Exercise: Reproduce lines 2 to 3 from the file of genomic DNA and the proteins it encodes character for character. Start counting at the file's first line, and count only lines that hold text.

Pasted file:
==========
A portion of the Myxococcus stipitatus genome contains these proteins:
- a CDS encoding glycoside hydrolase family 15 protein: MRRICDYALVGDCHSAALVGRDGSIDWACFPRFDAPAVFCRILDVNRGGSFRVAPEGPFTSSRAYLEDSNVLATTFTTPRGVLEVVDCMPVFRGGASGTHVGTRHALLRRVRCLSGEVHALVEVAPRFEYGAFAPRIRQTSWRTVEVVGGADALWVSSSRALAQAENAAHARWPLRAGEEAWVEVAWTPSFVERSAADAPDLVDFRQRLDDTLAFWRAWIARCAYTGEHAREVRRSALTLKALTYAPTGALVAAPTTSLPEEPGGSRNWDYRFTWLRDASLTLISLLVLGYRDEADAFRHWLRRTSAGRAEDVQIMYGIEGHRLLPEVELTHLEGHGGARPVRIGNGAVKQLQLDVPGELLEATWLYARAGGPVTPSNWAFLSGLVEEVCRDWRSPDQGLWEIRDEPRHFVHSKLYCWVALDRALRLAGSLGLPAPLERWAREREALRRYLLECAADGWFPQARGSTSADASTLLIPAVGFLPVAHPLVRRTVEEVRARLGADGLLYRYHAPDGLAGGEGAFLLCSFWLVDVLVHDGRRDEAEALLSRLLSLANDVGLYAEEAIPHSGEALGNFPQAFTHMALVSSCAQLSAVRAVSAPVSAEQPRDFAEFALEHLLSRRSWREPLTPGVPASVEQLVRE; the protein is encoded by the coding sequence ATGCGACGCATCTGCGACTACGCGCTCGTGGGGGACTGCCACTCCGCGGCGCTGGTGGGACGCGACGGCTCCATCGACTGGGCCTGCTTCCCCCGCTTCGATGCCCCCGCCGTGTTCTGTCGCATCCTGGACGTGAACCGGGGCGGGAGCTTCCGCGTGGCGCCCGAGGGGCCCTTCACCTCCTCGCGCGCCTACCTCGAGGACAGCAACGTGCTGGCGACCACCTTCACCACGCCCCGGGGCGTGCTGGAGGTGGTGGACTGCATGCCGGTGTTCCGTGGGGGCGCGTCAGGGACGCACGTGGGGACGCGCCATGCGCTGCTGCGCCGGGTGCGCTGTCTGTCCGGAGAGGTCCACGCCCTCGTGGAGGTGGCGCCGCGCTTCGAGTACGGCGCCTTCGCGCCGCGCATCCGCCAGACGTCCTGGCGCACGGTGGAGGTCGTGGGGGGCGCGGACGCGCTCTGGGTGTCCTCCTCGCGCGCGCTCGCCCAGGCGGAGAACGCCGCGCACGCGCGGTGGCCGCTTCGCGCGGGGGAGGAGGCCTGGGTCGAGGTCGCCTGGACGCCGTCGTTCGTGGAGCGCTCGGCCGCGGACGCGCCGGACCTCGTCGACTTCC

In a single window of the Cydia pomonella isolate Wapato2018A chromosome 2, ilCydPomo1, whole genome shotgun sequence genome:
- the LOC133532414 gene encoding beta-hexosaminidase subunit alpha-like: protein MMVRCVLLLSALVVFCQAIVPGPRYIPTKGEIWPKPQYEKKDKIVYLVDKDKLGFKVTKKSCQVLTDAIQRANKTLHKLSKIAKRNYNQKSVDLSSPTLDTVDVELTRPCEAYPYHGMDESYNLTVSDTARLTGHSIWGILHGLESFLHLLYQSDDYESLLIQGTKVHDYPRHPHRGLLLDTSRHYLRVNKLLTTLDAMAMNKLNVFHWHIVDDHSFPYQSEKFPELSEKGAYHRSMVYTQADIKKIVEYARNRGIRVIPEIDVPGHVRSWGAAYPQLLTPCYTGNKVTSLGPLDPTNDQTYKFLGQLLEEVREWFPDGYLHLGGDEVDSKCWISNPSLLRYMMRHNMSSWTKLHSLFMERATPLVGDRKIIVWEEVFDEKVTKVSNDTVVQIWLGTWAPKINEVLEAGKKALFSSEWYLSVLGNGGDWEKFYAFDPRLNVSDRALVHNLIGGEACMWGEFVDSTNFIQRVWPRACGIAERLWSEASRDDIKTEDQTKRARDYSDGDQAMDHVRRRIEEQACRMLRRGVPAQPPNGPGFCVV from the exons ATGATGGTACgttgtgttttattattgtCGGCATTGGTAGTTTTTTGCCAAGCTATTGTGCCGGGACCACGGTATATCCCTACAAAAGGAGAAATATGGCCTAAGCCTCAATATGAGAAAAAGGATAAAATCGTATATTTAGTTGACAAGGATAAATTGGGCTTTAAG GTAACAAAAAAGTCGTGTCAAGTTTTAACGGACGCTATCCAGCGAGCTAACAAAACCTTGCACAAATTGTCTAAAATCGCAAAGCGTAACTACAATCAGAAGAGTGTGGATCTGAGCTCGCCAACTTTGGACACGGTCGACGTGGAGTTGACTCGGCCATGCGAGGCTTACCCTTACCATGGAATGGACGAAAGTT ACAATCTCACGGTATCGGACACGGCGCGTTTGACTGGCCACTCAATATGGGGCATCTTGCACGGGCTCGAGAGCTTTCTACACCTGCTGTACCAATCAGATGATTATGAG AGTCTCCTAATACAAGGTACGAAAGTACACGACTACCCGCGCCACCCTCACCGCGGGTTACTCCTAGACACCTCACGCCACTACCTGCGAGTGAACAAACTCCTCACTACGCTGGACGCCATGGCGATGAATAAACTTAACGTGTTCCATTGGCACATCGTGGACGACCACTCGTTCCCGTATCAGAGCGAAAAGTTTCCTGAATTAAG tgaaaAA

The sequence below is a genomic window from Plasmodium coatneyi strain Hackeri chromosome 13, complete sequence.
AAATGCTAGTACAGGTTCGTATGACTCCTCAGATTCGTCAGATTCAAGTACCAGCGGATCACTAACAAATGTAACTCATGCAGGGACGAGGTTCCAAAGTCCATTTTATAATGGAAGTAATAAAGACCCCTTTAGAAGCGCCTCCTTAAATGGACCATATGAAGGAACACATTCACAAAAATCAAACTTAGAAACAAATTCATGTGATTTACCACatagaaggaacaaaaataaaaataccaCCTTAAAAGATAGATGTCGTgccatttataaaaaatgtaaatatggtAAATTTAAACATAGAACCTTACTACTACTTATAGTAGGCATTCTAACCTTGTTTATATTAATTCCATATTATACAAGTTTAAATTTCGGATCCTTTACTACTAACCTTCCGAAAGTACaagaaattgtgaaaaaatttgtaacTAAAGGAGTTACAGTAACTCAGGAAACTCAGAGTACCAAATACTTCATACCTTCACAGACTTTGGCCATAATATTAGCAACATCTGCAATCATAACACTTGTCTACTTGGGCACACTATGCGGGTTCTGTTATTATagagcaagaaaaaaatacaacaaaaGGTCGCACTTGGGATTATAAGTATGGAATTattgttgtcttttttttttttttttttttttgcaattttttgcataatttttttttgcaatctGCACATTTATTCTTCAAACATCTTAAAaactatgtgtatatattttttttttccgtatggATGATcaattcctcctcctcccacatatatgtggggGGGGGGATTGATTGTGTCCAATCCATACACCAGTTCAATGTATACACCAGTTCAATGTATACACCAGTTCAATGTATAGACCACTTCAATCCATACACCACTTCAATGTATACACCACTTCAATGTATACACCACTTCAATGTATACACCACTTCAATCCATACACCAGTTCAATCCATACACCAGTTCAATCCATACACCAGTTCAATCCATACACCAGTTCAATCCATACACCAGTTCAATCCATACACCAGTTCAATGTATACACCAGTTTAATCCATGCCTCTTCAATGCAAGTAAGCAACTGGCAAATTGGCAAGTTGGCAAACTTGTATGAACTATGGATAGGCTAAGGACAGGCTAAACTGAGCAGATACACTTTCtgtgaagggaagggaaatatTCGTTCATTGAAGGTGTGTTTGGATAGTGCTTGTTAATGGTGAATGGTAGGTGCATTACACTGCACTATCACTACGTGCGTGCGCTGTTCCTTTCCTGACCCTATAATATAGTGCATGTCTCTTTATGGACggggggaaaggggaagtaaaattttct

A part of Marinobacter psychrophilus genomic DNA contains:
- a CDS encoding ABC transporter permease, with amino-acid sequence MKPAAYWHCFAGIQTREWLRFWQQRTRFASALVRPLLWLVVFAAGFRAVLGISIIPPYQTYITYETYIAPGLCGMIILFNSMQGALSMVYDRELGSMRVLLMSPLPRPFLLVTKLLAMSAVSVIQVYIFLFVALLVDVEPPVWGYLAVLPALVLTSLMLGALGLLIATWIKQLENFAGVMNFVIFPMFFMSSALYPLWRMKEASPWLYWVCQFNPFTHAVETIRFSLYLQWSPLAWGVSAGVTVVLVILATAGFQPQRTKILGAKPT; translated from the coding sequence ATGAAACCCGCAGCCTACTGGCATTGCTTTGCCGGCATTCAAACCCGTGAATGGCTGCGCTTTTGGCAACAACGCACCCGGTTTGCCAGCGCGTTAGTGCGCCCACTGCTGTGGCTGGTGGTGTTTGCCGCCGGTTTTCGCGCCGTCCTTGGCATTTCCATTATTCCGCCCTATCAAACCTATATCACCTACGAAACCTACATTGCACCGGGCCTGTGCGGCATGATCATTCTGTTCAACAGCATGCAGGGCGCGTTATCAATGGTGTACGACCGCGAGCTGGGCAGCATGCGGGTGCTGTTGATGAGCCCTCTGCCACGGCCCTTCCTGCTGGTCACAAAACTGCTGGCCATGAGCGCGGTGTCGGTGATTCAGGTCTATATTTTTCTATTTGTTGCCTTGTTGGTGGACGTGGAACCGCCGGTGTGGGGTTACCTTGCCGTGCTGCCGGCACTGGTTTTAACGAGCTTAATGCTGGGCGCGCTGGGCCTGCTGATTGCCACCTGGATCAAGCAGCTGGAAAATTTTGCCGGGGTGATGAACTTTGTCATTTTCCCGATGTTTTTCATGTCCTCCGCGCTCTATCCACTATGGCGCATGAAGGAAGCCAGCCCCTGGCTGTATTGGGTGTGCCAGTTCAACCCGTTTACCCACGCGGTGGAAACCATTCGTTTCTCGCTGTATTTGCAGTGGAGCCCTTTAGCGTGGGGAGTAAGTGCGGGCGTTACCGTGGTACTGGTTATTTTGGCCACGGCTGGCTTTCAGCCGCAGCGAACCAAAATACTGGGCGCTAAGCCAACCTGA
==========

- a CDS encoding glycoside hydrolase family 15 protein: MRRICDYALVGDCHSAALVGRDGSIDWACFPRFDAPAVFCRILDVNRGGSFRVAPEGPFTSSRAYLEDSNVLATTFTTPRGVLEVVDCMPVFRGGASGTHVGTRHALLRRVRCLSGEVHALVEVAPRFEYGAFAPRIRQTSWRTVEVVGGADALWVSSSRALAQAENAAHARWPLRAGEEAWVEVAWTPSFVERSAADAPDLVDFRQRLDDTLAFWRAWIARCAYTGEHAREVRRSALTLKALTYAPTGALVAAPTTSLPEEPGGSRNWDYRFTWLRDASLTLISLLVLGYRDEADAFRHWLRRTSAGRAEDVQIMYGIEGHRLLPEVELTHLEGHGGARPVRIGNGAVKQLQLDVPGELLEATWLYARAGGPVTPSNWAFLSGLVEEVCRDWRSPDQGLWEIRDEPRHFVHSKLYCWVALDRALRLAGSLGLPAPLERWAREREALRRYLLECAADGWFPQARGSTSADASTLLIPAVGFLPVAHPLVRRTVEEVRARLGADGLLYRYHAPDGLAGGEGAFLLCSFWLVDVLVHDGRRDEAEALLSRLLSLANDVGLYAEEAIPHSGEALGNFPQAFTHMALVSSCAQLSAVRAVSAPVSAEQPRDFAEFALEHLLSRRSWREPLTPGVPASVEQLVRE; the protein is encoded by the coding sequence ATGCGACGCATCTGCGACTACGCGCTCGTGGGGGACTGCCACTCCGCGGCGCTGGTGGGACGCGACGGCTCCATCGACTGGGCCTGCTTCCCCCGCTTCGATGCCCCCGCCGTGTTCTGTCGCATCCTGGACGTGAACCGGGGCGGGAGCTTCCGCGTGGCGCCCGAGGGGCCCTTCACCTCCTCGCGCGCCTACCTCGAGGACAGCAACGTGCTGGCGACCACCTTCACCACGCCCCGGGGCGTGCTGGAGGTGGTGGACTGCATGCCGGTGTTCCGTGGGGGCGCGTCAGGGACGCACGTGGGGACGCGCCATGCGCTGCTGCGCCGGGTGCGCTGTCTGTCCGGAGAGGTCCACGCCCTCGTGGAGGTGGCGCCGCGCTTCGAGTACGGCGCCTTCGCGCCGCGCATCCGCCAGACGTCCTGGCGCACGGTGGAGGTCGTGGGGGGCGCGGACGCGCTCTGGGTGTCCTCCTCGCGCGCGCTCGCCCAGGCGGAGAACGCCGCGCACGCGCGGTGGCCGCTTCGCGCGGGGGAGGAGGCCTGGGTCGAGGTCGCCTGGACGCCGTCGTTCGTGGAGCGCTCGGCCGCGGACGCGCCGGACCTCGTCGACTTCC

In a single window of the Cydia pomonella isolate Wapato2018A chromosome 2, ilCydPomo1, whole genome shotgun sequence genome: